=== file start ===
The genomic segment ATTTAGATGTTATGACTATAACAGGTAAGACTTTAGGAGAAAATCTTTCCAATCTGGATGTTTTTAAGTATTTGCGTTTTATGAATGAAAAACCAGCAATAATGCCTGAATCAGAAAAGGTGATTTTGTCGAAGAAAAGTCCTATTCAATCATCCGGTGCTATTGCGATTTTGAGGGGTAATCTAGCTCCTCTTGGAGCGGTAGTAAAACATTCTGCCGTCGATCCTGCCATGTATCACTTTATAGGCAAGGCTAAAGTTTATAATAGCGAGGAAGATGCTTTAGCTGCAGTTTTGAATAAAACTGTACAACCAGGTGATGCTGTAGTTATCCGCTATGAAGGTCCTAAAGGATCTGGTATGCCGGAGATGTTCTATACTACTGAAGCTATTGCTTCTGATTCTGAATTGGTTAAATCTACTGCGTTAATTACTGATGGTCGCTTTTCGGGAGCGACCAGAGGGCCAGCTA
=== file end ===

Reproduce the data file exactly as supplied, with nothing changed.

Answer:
The genomic segment ATTTAGATGTTATGACTATAACAGGTAAGACTTTAGGAGAAAATCTTTCCAATCTGGATGTTTTTAAGTATTTGCGTTTTATGAATGAAAAACCAGCAATAATGCCTGAATCAGAAAAGGTGATTTTGTCGAAGAAAAGTCCTATTCAATCATCCGGTGCTATTGCGATTTTGAGGGGTAATCTAGCTCCTCTTGGAGCGGTAGTAAAACATTCTGCCGTCGATCCTGCCATGTATCACTTTATAGGCAAGGCTAAAGTTTATAATAGCGAGGAAGATGCTTTAGCTGCAGTTTTGAATAAAACTGTACAACCAGGTGATGCTGTAGTTATCCGCTATGAAGGTCCTAAAGGATCTGGTATGCCGGAGATGTTCTATACTACTGAAGCTATTGCTTCTGATTCTGAATTGGTTAAATCTACTGCGTTAATTACTGATGGTCGCTTTTCGGGAGCGACCAGAGGGCCAGCTA